Maria Jones 2012-12-12 01:15:38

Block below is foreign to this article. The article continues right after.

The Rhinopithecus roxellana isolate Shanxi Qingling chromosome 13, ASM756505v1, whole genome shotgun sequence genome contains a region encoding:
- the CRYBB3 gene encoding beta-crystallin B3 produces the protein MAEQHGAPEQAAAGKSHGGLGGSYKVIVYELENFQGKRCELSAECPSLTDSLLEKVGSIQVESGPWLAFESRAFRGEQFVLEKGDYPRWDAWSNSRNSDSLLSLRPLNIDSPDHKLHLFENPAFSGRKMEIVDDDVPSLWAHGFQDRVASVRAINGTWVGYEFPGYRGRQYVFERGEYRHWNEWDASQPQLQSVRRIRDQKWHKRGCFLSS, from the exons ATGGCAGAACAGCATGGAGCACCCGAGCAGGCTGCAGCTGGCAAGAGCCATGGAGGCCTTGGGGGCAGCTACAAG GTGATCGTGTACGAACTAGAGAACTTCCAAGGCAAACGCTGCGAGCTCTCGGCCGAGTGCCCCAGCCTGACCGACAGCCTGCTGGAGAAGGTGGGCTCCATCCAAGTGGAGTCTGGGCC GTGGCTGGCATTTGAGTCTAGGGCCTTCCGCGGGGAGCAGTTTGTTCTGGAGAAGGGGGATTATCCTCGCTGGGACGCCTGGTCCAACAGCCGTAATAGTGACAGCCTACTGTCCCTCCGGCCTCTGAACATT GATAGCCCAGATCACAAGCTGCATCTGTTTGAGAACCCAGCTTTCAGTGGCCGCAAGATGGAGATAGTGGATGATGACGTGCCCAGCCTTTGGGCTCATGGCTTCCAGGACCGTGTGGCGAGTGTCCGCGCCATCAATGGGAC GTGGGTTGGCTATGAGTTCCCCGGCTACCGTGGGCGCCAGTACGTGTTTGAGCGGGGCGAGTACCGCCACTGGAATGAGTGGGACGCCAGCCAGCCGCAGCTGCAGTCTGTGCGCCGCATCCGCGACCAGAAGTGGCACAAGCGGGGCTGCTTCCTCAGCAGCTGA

We all know how broken our immigration system is… It is frustrating for both sides: US citizens and immigrants. Many US citizens do not want to tolerate illegal immigration, as they believe increased illegal immigration sets back our education and medical systems, and floods our court systems with removal and criminal cases. On the other hand, the majority of immigrants come to the United States seeking a better life for their children, many escaping poverty, violence, and extreme forms of government that we as American citizens may not even be able to imagine. These people hate being considered “illegal.” A lot of people who our system refers to as illegal immigrants did follow the rules by filing necessary paperwork but are forced to wait for 10-20 years in line because of a system backlog; a lot of them did not follow the rules and every day they live their lives under the threat of deportation, but believe the sacrifice is worth the pain as long as they can provide a better life for their children. I can understand both sides of the argument. However, when I come across kids, who were brought by their parents through no fault of their own to the United States as infants, and, those parents, often omitting to inform them as children that they are not citizens of the United States; they go to school, they speak English, they consider the United States their motherland and then suddenly they become “subject to removal” back to the country they happened to be born in, but know nothing about. This is where I get stuck and often lose hope regarding our broken immigration system, but on June 15, 2012 when a memorandum was issued by the Secretary of Homeland Security, Janet Napolitano, with the subject “Exercising Prosecutorial Discretion with Respect to Individuals Who Came to the United States as Children” suddenly, many people saw a light at the end of a tunnel and gained back their hope. This new regulation allows certain young people who were brought to the United States through no fault of their own as young children and meet several key criteria to be considered for relief from removal from the country or entered into removal proceedings. Those who demonstrate that they meet the criteria will be eligible to receive deferred action for a period of two years, subject to renewal. Only those individuals who can prove through verifiable documentation that they meet these criteria will be eligible for deferred action. Individuals will not be eligible if they are not currently in the United States and cannot prove that they have been physically present in the United States for a continuous period of not less than 5 years immediately preceding June 15, 2012. The use of prosecutorial discretion confers no substantive right or pathway to citizenship. Only the Congress, acting through its legislative authority, can confer these rights. Pursuant to the secretary’s June 15, 2012 memorandum, in order to be eligible for deferred action, individuals must: 1. Have come to the United States when they were under the age of sixteen; 2. Have continuously resided in the United States for at least five years preceding June 15, 2012 and were physically present in the United States on June 15, 2012; 3. Applicants must currently be in school, have graduated from high school, have obtained a general education development certificate, or are honorably discharged veterans of the Coast Guard or Armed Forces of the United States; 4. Have not been convicted of a felony offense, a significant misdemeanor offense, multiple misdemeanor offenses, or otherwise pose a threat to national security or public safety; 5. An applicant must not have been above the age of thirty on June 15, 2012. Individuals must also complete a background check and, for those individuals who make a request to USCIS and are not subject to a final order of removal, must be 15 years old or older. Under existing regulations, an individual who has been granted deferred action is eligible to receive employment authorization for the period of deferred action, provided he or she can demonstrate “an economic necessity for employment.” Deferred action can be terminated at any time at the agency’s discretion or renewed by the agency. A lot of readers might confuse this process with permanent residency or even citizenship procedures. The grant of deferred action under this new directive does not provide an individual with permanent lawful status or a pathway to obtaining permanent lawful status or citizenship. Only the Congress, acting through its legislative authority, can confer the right to permanent lawful status and unfortunately for many, Congress has yet to do so. I know that this new regulation is not a permanent solution to the many problems we have in our broken immigration system; there is still much to be done and changed. However, I strongly believe that the deferred action program is a great gateway towards a brighter future of immigrants and their kids in this country, where kids are not punished for wrong acts of their parents…
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